Astronomers using the Hubble Space Telescope, the Chandra X-ray Observatory, the European Space Agency’s Gaia and ground-based optical and radio telescopes have found a pair of galaxies, each one hosting a brilliant quasar, in the process of colliding 10 billion years ago.
Quasars are extremely active supermassive black holes emitting torrents of energy as they consume surrounding gas and dust. Finding a double quasar just 3 billion years after the Big Bang may shed light on how galaxies came together in the early universe to form ever larger structures. Not to mention how supermassive black holes grow through mergers.
“We don’t see a lot of double quasars at this early time in the universe. And that’s why this discovery is so exciting,” said graduate student Yu-Ching Chen of the University of Illinois at Urbana-Champaign, lead author of a study published in the journal Nature.
“Knowing about the progenitor population of black holes will eventually tell us about the emergence of supermassive black holes in the early universe, and how frequent those mergers could be,” he added.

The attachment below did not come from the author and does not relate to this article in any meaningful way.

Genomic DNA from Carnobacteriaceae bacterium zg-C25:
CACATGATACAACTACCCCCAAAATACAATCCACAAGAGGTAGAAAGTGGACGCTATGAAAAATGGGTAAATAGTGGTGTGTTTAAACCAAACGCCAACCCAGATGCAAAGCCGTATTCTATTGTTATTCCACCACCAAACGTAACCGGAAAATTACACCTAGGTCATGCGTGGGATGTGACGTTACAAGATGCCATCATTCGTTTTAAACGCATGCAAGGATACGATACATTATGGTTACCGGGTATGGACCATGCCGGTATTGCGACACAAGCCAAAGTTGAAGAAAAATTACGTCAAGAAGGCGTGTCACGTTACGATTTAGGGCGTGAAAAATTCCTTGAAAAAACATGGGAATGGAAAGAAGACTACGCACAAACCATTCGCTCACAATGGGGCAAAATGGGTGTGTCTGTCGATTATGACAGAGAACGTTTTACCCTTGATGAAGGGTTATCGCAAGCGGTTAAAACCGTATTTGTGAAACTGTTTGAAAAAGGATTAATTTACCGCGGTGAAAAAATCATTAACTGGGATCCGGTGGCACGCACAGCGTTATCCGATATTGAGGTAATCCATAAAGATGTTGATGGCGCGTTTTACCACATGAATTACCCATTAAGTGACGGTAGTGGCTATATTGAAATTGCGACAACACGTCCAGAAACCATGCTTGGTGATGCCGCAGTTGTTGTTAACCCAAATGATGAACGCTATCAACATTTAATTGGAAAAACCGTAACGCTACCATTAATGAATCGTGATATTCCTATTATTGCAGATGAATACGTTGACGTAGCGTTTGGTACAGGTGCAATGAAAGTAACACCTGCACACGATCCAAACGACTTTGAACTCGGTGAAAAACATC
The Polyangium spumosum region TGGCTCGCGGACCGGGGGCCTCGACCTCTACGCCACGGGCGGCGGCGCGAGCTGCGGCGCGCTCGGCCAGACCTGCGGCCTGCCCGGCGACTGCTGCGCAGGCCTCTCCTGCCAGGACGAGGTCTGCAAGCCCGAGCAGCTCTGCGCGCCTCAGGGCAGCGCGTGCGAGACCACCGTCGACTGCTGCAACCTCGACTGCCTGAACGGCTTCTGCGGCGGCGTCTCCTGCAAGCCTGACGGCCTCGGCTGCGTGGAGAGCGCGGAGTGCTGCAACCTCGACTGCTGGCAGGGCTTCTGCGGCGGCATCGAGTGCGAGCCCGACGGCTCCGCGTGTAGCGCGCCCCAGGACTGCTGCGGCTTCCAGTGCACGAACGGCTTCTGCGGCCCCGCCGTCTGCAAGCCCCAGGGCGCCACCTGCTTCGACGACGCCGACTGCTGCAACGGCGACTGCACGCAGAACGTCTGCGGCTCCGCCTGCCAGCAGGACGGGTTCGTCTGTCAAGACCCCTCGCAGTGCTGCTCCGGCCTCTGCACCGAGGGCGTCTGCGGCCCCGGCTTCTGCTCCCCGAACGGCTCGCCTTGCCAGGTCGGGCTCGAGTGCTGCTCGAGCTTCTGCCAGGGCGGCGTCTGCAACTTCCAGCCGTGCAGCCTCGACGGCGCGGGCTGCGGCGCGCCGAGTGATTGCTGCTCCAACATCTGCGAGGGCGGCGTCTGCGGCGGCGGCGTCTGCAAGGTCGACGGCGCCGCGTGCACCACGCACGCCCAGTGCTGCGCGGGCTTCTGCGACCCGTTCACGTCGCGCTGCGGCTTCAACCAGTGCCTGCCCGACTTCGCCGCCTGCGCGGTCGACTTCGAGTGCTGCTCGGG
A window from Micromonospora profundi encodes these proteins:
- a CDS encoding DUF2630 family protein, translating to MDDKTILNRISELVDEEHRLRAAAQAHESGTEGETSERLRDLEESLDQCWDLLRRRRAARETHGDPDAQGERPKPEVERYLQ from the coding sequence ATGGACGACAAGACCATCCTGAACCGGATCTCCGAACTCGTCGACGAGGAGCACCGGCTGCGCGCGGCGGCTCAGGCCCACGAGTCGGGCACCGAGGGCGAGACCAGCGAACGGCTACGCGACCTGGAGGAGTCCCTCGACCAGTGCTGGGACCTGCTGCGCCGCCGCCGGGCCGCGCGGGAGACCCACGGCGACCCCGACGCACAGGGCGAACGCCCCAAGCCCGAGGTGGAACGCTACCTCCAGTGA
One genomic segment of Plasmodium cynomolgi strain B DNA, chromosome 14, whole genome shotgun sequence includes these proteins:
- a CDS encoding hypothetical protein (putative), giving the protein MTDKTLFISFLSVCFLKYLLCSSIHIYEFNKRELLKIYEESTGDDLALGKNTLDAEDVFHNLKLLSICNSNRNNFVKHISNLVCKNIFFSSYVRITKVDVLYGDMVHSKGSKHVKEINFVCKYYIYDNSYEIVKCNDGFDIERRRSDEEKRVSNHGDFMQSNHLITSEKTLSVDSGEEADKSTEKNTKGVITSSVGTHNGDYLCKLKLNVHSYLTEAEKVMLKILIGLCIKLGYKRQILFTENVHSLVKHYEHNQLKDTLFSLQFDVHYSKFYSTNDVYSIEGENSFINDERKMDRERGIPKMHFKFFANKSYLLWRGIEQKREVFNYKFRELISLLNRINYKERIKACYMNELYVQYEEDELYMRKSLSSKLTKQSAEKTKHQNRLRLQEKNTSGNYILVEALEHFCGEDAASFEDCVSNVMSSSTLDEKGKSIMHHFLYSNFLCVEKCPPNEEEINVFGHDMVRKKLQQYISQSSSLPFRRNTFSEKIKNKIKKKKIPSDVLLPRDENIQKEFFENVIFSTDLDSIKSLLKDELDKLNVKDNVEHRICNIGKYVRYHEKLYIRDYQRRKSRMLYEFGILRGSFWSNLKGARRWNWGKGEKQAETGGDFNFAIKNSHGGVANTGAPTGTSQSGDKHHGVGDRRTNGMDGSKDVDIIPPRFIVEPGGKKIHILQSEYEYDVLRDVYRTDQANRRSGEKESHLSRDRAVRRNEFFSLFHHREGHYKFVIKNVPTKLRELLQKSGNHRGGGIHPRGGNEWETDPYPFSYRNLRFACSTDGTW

To find such needles in such a vast haystack, astronomers had to use a combination of space- and ground-based observatories. Data from Gaia was used to identify the binary quasar candidate based on subtle changes in brightness. The W.M. Keck Observatory was used to to make sure astronomers were really seeing a binary quasar and not two gravitationally-lensed images of the same galaxy.
Other observatories provided insights across the electromagnetic spectrum.
“We’re starting to unveil this tip of the iceberg of the early binary quasar population,” said Xin Liu of the University of Illinois at Urbana-Champaign. “This is the uniqueness of this study. It is actually telling us that this population exists, and now we have a method to identify double quasars that are separated by less than the size of a single galaxy.”